It is known that the Th2 response developing in BALB/c mice following infection with L. major is directed, at least initially, against an immunodominant epitope of the LACK protein (Leishmania homolog of mammalian RACK1) (26). Thus, the necessity of parasite-specific B cells for the induction of a Th2 response to L. major LV39 could proceed from an advantage of B cells with specific Ig receptors for L. major on their surface for presenting LACK epitope to specific cells. Therefore, we compared B cells from wild-type BALB/c mice with B cells from HEL Tg mice for their ability to present LACK to specific T cells.
The ability of B cells to present LACK was analyzed in vitro in a proliferation assay using CD4+ T cells from mice transgenic for a TCR specific for the I-Ad-dominant epitope of LACK and expressing the Vβ4-Vα8 TCR chains (ABLE mice). CD4+ T cells specific for OVA (DO11.10 mice), an Ag unrelated to L. major, were used as controls.
First, we tested the specificity of the proliferation of LACK and OVA specific CD4+ T cells using irradiated BALB/c spleen cells as source of APCs. As expected, L. major and LACK were able to induce proliferation of LACK-specific CD4+ T cells (Fig. 6,A) but not of OVA-specific CD4+ T cell (Fig. 6,B). Similarly, OVA was able to induce proliferation of OVA-specific CD4+ T cells (Fig. 6,B), but not proliferation of LACK-specific CD4+ T cells (Fig. 6 A).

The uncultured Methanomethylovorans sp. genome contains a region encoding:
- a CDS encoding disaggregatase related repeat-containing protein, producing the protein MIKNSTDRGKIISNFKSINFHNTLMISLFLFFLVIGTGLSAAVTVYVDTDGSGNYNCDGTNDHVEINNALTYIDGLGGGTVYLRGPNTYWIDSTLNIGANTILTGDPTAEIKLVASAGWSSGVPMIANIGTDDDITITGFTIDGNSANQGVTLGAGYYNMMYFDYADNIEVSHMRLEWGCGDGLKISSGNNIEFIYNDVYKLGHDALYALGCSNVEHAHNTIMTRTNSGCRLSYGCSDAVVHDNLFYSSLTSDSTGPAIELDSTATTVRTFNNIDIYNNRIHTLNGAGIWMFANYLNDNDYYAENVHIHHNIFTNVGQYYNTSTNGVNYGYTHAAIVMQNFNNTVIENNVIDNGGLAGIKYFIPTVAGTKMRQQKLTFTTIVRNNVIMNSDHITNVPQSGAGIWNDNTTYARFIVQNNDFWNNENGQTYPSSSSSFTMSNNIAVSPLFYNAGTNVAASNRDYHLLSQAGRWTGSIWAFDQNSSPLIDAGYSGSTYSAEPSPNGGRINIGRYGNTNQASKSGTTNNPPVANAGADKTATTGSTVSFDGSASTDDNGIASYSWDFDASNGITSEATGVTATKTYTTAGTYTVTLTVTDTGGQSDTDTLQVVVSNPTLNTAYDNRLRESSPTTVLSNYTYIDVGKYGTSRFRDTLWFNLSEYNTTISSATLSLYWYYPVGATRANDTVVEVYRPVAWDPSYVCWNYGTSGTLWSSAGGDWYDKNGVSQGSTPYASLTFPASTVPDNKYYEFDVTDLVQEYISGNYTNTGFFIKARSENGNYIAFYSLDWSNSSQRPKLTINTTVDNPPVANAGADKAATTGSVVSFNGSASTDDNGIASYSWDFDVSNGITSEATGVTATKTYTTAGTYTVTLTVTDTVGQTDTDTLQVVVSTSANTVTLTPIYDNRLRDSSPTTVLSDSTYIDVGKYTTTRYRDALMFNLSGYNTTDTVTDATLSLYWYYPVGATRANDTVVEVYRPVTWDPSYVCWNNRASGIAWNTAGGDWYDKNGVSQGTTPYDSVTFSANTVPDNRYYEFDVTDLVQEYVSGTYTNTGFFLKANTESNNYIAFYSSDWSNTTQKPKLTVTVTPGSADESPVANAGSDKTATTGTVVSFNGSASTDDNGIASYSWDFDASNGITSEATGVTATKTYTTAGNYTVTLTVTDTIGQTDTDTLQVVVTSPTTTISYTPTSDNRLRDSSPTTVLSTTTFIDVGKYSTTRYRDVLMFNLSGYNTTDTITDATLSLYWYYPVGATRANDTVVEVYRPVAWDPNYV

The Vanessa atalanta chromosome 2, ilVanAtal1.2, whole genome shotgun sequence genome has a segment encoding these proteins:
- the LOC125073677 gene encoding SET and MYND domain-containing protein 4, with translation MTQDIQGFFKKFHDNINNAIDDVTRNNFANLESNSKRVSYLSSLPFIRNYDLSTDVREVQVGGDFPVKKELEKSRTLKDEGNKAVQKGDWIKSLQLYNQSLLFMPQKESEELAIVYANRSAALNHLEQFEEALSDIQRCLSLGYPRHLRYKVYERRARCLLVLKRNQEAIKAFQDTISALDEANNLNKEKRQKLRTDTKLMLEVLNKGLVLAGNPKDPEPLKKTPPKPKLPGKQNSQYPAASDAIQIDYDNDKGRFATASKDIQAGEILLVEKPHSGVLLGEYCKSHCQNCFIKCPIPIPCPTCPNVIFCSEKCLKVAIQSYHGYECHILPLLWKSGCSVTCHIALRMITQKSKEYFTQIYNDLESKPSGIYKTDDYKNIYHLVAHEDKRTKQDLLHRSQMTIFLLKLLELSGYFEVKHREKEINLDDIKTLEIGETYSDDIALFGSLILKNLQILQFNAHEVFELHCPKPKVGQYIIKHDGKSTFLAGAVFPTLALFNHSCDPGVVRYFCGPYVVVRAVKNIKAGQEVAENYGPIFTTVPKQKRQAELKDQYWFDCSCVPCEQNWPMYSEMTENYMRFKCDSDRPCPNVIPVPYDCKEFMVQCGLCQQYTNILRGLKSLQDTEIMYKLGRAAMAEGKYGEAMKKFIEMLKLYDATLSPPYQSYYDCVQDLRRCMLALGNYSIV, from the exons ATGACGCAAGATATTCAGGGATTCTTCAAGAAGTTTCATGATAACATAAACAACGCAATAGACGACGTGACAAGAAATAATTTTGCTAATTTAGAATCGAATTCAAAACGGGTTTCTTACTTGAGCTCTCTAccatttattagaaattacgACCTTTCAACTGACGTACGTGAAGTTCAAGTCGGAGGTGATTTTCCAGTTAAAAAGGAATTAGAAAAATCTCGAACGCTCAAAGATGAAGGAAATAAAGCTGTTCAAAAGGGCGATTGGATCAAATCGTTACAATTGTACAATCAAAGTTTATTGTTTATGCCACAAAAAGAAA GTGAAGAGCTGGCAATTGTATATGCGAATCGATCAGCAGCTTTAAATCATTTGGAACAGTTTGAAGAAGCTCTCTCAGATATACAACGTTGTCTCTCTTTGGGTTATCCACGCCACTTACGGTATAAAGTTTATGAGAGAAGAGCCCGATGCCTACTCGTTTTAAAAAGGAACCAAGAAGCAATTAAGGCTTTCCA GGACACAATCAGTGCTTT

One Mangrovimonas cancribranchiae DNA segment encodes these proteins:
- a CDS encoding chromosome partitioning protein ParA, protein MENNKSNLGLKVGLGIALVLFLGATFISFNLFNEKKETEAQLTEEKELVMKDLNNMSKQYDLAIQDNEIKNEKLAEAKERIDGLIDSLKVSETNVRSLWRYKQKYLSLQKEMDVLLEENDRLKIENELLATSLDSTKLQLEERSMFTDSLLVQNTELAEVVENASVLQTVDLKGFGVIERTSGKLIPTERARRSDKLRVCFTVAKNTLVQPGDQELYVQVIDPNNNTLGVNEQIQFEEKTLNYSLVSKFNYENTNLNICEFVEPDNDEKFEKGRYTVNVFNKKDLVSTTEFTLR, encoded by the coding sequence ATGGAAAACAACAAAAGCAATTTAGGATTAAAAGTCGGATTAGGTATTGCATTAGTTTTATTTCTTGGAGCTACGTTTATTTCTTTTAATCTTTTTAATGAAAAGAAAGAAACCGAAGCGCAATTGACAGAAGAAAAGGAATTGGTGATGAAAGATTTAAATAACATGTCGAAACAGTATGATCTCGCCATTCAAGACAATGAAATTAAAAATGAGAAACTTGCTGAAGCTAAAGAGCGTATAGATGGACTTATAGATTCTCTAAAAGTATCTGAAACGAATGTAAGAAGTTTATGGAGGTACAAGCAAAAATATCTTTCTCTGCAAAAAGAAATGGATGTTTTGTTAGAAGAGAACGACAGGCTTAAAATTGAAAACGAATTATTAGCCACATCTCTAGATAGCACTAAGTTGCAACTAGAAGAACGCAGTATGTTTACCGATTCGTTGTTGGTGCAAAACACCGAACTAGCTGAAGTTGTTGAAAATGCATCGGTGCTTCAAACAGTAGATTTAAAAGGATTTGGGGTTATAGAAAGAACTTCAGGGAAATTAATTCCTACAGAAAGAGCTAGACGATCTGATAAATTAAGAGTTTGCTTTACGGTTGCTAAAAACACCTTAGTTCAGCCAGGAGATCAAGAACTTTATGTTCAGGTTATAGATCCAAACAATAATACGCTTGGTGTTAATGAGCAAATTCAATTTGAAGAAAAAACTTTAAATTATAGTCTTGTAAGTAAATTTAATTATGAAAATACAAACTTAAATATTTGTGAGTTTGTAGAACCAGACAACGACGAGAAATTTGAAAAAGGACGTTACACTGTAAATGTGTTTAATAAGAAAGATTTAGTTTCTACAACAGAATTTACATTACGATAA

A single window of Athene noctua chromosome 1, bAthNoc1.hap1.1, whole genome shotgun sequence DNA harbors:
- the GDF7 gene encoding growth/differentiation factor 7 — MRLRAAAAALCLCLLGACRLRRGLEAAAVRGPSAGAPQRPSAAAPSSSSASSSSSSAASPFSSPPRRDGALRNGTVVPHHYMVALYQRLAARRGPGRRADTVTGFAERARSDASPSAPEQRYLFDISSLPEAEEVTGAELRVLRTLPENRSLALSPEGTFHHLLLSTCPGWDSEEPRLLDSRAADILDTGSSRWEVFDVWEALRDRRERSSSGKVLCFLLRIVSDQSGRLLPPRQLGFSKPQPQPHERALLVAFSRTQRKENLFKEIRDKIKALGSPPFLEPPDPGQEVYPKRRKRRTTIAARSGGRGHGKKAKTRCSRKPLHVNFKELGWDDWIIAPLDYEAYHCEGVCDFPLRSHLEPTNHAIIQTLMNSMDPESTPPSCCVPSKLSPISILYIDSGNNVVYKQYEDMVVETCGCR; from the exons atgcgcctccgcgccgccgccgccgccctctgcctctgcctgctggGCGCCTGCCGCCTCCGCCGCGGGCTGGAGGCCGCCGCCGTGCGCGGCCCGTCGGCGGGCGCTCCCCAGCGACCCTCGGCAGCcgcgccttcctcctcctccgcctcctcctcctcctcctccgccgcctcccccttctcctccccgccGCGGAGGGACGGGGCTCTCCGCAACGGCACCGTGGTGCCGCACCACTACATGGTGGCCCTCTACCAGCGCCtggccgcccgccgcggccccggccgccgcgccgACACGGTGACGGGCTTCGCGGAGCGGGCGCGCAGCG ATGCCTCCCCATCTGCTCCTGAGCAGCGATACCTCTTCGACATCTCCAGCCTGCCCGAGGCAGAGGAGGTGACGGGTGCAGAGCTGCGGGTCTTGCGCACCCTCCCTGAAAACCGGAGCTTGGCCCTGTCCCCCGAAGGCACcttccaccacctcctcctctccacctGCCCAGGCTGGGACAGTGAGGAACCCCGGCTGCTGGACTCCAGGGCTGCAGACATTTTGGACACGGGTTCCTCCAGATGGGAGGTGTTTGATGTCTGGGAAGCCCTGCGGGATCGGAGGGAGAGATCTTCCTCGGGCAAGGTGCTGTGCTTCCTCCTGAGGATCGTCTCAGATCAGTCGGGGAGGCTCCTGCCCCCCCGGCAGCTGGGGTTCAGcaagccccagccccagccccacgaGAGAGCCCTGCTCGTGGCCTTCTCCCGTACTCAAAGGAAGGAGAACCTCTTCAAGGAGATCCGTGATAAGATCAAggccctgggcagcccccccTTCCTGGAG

The capacity of purified B cells to present Ag was similarly determined. B cells from BALB/c mice in the presence of L. major and LACK induced proliferation of LACK-specific CD4+ T (Fig. 6,A), but not proliferation of OVA-specific CD4+ T cells (Fig. 6,B). As expected, ΔLACK, which is lacking the I-Ad immunodominant epitope recognized by the LACK-specific Vβ4-Vα8 CD4+ T cells, did not induce proliferation in either LACK-specific (Fig. 6,A) or OVA-specific (Fig. 6,B) CD4+ T cells. OVA was unable to induce proliferation of LACK-specific CD4+ T cells (Fig. 6,A), but induced a strong response of OVA-specific CD4+ T cells (Fig. 6 B). Irradiated spleen cells and B cells from BALB/c mice and T cells alone from either ABLE or DO11.10 mice were unable to proliferate in response to LACK or OVA stimulation (data not shown). Together these results demonstrated that B cells are able to present L. major and LACK to specific CD4+ T cells.
To assess the importance of the BCR specificity for presentation of the LACK epitope, the proliferation of LACK- or OVA-specific CD4+ T cells in vitro in the presence of B cells from BALB/c HEL Tg mice that express at their surface only IgM or IgD specific for HEL was analyzed. When HEL Tg B cells were used as APC and in contrast to wild-type B cells, no detectable proliferation of LACK-specific CD4+ T cells in response to stimulation with L. major and LACK was observed (Fig. 6C). In contrast, although unable to induce proliferation of LACK-specific CD4+ T cells, OVA induced a significant proliferation of OVA-specific CD4+ T cells in the presence of HEL Tg B cells (Fig. 6 C).